Such metaphorical reasoning is threatening to the proponent of same-sex marriage, since it strikes at precisely what is so incorrigibly wrong with the case for marriage “equality”: for same-sex couples to be equal to straight ones, their children must be objectified.

The solution, for same-sex marriage advocates, is to draw distracting parallels with race. It is a testament to the failures of marriage defenders, however, that few people involved in the debate have made good on the same-sex marriage advocates’ desire to shift the metaphors toward racial history.

Why Gay-Race Parallels Backfire

Given that the entire basis for overturning Proposition 8 depends on invoking a constitutional amendment designed to protect freed black slaves, racial parallels can only help the cause of people who oppose redefining marriage. From virtually all angles, the modern-day equivalent of uprooted blacks reduced to chattel and severed from their own flesh and blood is not anyone in a same-sex couple, but rather, any child forced to be raised by such a couple!

Literature is useful here. Read Phillis Wheatley's “On Being Brought from Africa to America.”

She was removed from her birthplace, Senegambia, and brought to New England to live under the ownership of John Wheatley. The Wheatleys were fond of her and taught her Latin and English. She wrote a set of poems called Poems on Various Subjects, and published them at around the same age Zach Wahls was when he testified that growing up with two moms was great. “On Being Brought from Africa to America” is the most anthologized and most agonizingly controversial poem in that historic poetry collection. Here it is below:

'Twas mercy brought me from my Pagan land,
Taught my benighted soul to understand
That there's a God, that there's a Saviour too:
Once I redemption neither sought nor knew.
Some view our sable race with a scornful eye,
“Their colour is a diabolic die.”
Remember, Christians, Negros, black as Cain,
May be refin'd and join th'angelic train.

She thanks whoever took her as a little girl from her birthplace to New England. She thanks the people who enslaved her. It was all good in the end, right? After all, she learned Latin, met Voltaire and Benjamin Franklin, and lived better—even if she died young—than she would have in Africa. Buying it? Of course not. Our basic skeptical faculties can tell us that whatever gratitude Wheatley expressed above was compromised.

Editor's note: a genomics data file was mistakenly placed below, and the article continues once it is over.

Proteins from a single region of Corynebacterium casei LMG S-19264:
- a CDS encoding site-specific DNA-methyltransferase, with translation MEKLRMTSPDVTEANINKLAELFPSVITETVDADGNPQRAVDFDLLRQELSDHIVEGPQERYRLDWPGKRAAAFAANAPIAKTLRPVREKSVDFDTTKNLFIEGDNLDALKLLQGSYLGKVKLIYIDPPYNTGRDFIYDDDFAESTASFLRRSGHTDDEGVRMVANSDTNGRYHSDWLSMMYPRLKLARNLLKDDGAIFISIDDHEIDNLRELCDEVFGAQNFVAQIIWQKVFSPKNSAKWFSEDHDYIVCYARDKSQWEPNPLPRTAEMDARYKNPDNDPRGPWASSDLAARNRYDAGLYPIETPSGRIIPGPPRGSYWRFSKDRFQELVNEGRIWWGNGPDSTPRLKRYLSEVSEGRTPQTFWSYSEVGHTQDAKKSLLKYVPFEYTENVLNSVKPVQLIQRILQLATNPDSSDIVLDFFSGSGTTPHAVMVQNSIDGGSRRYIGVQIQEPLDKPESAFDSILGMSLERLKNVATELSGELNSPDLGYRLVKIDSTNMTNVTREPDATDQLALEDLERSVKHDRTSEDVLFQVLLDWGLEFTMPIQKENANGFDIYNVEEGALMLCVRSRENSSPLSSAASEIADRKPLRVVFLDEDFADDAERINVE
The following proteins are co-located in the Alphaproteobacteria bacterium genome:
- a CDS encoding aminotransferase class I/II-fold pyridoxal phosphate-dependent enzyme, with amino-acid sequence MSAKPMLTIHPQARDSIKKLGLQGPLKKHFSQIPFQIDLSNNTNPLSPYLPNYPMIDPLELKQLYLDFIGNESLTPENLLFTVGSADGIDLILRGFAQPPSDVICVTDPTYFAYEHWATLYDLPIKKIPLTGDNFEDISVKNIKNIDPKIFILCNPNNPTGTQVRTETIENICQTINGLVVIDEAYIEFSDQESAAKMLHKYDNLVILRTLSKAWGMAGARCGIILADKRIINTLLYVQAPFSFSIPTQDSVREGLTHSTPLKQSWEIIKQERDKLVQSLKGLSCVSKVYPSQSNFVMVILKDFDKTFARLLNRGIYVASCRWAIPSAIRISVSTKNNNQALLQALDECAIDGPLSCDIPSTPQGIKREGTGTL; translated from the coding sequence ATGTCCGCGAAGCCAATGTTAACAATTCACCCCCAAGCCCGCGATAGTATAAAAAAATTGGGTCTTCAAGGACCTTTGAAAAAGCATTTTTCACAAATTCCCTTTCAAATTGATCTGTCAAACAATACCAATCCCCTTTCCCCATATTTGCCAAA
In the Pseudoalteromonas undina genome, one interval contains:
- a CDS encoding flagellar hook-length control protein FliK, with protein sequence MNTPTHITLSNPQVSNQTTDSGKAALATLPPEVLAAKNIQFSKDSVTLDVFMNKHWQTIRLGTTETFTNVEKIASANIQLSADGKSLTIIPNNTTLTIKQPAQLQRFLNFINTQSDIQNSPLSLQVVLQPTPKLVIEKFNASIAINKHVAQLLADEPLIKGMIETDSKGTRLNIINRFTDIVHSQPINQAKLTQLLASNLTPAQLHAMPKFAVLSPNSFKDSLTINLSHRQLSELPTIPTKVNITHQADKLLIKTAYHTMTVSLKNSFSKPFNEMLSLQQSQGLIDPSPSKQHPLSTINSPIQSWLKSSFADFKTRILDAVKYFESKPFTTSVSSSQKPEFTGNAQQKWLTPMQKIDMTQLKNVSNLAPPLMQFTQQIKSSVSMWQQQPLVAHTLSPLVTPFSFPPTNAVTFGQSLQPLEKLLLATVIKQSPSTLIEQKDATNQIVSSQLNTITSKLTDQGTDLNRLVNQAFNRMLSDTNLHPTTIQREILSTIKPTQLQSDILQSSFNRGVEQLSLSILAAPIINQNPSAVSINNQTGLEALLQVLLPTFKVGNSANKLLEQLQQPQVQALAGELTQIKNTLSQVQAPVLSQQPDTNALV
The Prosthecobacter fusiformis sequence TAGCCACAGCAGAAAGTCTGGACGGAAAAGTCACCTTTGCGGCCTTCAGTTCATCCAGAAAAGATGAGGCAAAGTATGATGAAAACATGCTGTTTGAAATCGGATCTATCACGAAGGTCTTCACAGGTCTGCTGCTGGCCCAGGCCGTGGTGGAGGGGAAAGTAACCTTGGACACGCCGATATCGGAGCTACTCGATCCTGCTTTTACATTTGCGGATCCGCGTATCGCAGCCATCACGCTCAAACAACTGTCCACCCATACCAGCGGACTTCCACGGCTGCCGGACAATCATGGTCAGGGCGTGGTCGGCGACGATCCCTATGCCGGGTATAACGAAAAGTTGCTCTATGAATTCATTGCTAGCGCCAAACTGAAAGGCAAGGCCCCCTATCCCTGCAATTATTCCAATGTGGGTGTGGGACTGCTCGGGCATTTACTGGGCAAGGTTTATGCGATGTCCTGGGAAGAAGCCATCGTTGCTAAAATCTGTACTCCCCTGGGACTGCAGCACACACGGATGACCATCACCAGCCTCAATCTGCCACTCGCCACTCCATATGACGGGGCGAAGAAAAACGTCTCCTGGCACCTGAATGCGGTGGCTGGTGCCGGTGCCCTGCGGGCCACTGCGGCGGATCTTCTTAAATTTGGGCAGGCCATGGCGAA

Had she not praised her masters, she never would have gotten published and certainly never would have been freed. Even if she did feel grateful, she had been a commodity bought and sold for the gratification of a family that thought they were doing her a favor by using her as a tool. Her poem could hardly be taken as the universal approval of trading human chattel.

Can we trust the testimony of a teenager testifying in court in front of his lesbian moms? Is our skepticism that atrophied? Are we that blind to common sense? Can we take seriously a letter written by a little girl to the president about her gay dads? And what of all those “studies” conducted by researchers who interviewed same-sex couples and their children, with all involved knowing exactly the implications of all their answers? Even if all these people really, truly feel happy about the fact that they are missing a parent of one sex and their very existence came about because of buying and selling human life, the metaphors of our country's haunted racial past demand that we be skeptical.

Metaphors are naturally available devices for people who need to sort through difficult moral issues. If we are going to engage in them, however, we must engage intelligently. If we are to go to racial metaphors, let's go there, but what we find buried in America's collective memory won't be all that useful for same-sex marriage advocates.

Robert Oscar Lopez runs English Manif, a Franco-American flashpoint for the latest debates on gay marriage. He is the author of Johnson Park.